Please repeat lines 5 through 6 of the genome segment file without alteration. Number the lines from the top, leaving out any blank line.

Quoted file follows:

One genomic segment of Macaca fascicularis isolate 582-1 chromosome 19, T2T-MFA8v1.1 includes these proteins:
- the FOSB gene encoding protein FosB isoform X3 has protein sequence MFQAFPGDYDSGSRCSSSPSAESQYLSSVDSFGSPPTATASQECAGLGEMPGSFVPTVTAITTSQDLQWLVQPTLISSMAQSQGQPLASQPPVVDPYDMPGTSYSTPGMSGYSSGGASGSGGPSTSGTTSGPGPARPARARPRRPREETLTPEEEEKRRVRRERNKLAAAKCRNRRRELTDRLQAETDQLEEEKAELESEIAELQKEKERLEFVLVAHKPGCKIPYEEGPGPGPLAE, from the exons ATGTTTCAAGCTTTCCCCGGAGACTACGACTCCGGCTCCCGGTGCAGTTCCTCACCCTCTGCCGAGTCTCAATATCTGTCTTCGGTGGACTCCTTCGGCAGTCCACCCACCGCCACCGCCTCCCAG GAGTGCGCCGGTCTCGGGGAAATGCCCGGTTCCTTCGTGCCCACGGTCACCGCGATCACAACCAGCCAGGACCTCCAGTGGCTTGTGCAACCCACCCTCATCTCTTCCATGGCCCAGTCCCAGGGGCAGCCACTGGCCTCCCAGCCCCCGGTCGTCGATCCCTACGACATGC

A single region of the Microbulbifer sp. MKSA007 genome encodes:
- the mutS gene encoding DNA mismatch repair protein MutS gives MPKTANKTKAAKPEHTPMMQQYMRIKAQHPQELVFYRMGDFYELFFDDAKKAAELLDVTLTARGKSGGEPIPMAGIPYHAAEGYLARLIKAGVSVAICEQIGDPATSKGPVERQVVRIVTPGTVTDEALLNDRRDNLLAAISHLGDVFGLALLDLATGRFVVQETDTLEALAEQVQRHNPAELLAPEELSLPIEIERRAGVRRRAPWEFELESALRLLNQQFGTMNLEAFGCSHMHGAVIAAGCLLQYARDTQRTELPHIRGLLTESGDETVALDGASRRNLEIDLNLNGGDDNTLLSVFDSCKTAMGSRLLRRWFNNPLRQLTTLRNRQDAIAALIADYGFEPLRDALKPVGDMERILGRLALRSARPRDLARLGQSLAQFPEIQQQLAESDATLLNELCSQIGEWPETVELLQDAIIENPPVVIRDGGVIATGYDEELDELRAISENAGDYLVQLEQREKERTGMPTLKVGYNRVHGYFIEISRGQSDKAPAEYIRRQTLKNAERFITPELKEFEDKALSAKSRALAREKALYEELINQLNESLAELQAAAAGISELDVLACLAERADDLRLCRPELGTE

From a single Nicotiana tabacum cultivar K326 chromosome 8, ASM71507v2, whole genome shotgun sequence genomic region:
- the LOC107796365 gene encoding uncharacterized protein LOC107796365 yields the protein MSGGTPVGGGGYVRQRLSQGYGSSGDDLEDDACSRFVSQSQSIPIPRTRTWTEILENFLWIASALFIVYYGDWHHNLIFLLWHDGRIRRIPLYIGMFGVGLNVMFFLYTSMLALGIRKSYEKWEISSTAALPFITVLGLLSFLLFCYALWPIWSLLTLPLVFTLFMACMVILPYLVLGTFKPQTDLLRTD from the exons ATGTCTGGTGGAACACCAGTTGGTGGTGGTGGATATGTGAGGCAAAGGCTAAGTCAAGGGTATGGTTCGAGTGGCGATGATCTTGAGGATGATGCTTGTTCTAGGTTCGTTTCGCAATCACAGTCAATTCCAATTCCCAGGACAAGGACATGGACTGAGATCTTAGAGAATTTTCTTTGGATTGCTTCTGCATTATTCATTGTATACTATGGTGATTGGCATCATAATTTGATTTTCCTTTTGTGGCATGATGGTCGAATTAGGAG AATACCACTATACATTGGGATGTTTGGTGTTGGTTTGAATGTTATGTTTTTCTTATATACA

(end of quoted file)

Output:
From a single Nicotiana tabacum cultivar K326 chromosome 8, ASM71507v2, whole genome shotgun sequence genomic region:
- the LOC107796365 gene encoding uncharacterized protein LOC107796365 yields the protein MSGGTPVGGGGYVRQRLSQGYGSSGDDLEDDACSRFVSQSQSIPIPRTRTWTEILENFLWIASALFIVYYGDWHHNLIFLLWHDGRIRRIPLYIGMFGVGLNVMFFLYTSMLALGIRKSYEKWEISSTAALPFITVLGLLSFLLFCYALWPIWSLLTLPLVFTLFMACMVILPYLVLGTFKPQTDLLRTD from the exons ATGTCTGGTGGAACACCAGTTGGTGGTGGTGGATATGTGAGGCAAAGGCTAAGTCAAGGGTATGGTTCGAGTGGCGATGATCTTGAGGATGATGCTTGTTCTAGGTTCGTTTCGCAATCACAGTCAATTCCAATTCCCAGGACAAGGACATGGACTGAGATCTTAGAGAATTTTCTTTGGATTGCTTCTGCATTATTCATTGTATACTATGGTGATTGGCATCATAATTTGATTTTCCTTTTGTGGCATGATGGTCGAATTAGGAG AATACCACTATACATTGGGATGTTTGGTGTTGGTTTGAATGTTATGTTTTTCTTATATACA